CLIMATE EMERGENCY: Halton Regional Council unanimously declared a climate emergency on September 11, 2019.
We need to save 5,200 acres of prime agricultural land. NO URBAN BOUNDARY EXPANSION.
SPRAWL IS EXPENSIVE: the extra infrastructure (roads, utility lines, etc.) costs more to maintain than is generated in tax revenue.
Halton has some of the best farmland in Canada (Classes 1, 2 and 3 – capable of growing the widest range of crops)
Farmland in the Greater Golden Horseshoe is disappearing at an alarming rate
It does not matter who currently owns the land or whether it is currently being farmed – it is still prime agricultural land and should be preserved for future food security and climate mitigation
“Land-use planning is the key lever to locking in or locking out greenhouse gas emissions at the municipal level” (Yuill Herbert, Consultant to 60 Canadian Municipalities, Principal for Sustainability Solutions Group)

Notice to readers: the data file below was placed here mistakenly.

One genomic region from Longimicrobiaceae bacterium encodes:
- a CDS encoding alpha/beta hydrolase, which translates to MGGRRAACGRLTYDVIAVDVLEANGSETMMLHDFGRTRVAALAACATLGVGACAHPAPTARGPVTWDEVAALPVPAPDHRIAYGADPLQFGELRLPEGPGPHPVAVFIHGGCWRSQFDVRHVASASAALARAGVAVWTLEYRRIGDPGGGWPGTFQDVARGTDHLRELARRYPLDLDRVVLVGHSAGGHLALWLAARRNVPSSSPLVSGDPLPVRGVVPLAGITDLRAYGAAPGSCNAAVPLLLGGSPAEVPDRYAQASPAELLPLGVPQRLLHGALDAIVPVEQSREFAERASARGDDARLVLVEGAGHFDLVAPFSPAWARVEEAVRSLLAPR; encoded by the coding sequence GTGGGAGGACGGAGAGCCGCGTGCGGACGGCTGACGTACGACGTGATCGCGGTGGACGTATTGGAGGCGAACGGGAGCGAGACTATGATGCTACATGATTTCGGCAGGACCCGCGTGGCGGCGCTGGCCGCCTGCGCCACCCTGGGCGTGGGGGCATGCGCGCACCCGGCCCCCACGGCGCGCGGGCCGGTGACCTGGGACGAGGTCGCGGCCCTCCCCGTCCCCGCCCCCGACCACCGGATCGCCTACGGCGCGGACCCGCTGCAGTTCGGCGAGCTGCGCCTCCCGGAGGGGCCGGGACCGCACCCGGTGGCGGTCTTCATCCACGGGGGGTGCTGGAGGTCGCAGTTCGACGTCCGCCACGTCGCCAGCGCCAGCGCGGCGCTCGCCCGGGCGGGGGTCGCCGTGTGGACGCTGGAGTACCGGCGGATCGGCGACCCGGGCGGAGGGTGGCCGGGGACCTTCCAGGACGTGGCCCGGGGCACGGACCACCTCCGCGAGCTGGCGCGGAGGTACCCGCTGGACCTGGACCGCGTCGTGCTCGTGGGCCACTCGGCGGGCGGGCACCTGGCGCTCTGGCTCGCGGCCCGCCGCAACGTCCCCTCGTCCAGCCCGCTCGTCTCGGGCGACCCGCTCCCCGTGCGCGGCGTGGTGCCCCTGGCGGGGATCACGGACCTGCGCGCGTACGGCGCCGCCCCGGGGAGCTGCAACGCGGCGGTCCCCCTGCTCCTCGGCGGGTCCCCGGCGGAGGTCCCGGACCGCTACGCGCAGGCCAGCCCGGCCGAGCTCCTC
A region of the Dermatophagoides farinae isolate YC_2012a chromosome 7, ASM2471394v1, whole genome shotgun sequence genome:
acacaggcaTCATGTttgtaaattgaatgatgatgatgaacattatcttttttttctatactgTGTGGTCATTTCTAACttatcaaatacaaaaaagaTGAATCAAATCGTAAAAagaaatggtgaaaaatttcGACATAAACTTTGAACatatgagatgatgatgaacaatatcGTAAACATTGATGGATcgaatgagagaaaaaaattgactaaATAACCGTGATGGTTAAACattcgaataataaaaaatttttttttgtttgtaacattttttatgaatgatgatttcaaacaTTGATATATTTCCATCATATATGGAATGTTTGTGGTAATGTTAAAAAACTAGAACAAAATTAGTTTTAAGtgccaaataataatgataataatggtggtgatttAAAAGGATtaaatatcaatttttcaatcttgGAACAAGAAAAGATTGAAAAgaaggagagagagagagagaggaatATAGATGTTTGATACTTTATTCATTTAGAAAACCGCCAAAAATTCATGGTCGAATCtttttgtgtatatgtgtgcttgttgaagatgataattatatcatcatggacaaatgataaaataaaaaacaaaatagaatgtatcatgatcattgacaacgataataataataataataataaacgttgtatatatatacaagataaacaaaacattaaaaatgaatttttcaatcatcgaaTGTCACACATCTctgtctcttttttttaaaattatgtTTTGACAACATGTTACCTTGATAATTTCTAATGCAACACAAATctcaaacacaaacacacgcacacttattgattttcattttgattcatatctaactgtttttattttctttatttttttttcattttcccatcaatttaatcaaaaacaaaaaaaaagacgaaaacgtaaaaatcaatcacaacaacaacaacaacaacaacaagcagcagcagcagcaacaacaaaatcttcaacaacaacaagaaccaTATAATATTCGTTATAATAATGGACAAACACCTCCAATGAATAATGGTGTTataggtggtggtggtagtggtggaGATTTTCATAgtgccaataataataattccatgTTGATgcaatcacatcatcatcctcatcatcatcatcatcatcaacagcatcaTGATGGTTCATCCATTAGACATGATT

Agricultural land absorbs water to prevent flooding and can sequester carbon
Suburban Sprawl is the rapid expansion of the geographic extent of cities and towns, often characterized by low-density residential housing, single-use zoning, and increased reliance on the private automobile for transportation (Britannica.com)
Sprawl is bad for the environment – it paves over agricultural land, wetlands, etc. and forces us to be car-dependent
Sprawl is bad for our health – it forces us to spend more time being sedentary while driving
We can meet population growth targets within the existing urban boundary by embracing gentle density
“Gentle density” and “missing middle” housing is everything in between single-family detached homes and tall towers – semis, townhouses, 3-4 storey apartments and condominiums, etc.
Gentle density housing blends in with existing neighbourhoods and is more affordable
Gentle density creates walkable neighbourhoods and has enough population density to support public transit and to better support local businesses